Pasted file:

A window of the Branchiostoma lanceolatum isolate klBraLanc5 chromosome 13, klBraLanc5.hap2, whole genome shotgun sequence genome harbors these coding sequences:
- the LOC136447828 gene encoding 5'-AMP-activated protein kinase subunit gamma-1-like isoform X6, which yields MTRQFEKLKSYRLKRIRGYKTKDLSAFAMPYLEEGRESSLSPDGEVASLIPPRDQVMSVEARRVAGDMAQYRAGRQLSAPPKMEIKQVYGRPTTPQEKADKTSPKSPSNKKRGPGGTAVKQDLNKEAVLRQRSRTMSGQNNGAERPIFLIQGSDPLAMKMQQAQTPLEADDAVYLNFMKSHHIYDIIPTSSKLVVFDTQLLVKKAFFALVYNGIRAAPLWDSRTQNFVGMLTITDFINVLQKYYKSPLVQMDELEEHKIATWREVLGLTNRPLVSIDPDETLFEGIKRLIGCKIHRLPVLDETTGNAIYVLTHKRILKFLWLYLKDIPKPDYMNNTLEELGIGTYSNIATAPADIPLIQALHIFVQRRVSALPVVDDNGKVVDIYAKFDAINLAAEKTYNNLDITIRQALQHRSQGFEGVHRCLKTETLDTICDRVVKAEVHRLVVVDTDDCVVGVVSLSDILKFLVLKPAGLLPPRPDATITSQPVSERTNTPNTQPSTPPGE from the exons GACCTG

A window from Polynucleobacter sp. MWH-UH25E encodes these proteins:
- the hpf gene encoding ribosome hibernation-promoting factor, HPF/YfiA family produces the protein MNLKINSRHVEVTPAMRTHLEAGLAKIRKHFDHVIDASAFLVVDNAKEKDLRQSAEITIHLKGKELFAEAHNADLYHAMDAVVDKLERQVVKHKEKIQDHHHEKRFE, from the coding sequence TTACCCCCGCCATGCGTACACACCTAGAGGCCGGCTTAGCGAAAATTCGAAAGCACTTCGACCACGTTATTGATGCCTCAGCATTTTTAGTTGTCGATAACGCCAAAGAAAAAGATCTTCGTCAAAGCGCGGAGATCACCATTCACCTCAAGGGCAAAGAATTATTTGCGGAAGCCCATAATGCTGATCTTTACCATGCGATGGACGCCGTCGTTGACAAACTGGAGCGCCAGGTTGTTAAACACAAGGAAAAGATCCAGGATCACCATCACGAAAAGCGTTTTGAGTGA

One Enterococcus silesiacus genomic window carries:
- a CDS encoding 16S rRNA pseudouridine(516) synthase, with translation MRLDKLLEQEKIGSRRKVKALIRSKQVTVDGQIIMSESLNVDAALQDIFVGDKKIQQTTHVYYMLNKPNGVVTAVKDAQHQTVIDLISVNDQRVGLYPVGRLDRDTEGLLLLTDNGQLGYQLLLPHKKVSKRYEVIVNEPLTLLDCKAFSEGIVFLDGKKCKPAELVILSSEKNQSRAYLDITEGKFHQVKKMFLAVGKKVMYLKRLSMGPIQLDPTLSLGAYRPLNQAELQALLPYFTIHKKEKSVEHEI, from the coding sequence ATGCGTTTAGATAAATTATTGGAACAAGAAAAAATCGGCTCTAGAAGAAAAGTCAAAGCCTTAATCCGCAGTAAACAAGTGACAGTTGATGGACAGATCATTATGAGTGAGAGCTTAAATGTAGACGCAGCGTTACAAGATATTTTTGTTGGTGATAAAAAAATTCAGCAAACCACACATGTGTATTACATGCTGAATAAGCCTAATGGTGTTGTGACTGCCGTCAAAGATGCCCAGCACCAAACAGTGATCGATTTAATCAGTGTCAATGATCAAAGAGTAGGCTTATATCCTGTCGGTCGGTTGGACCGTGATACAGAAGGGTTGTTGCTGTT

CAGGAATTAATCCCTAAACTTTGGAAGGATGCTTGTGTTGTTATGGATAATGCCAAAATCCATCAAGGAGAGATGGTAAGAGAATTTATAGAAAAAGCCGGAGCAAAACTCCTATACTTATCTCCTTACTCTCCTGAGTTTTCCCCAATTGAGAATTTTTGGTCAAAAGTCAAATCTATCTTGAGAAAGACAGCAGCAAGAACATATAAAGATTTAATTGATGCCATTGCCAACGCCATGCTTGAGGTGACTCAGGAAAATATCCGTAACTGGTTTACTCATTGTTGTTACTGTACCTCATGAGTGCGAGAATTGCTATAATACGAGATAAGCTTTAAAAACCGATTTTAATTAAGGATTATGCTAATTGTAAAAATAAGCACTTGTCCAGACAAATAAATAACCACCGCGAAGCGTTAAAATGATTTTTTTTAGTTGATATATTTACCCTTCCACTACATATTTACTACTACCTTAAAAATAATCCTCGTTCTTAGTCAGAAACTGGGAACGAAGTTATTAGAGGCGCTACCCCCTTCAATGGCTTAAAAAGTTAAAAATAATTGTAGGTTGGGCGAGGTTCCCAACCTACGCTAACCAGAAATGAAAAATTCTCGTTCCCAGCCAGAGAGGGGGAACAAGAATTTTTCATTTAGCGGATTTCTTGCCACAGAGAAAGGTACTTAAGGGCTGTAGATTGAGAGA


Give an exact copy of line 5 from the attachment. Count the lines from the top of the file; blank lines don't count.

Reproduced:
One Enterococcus silesiacus genomic window carries: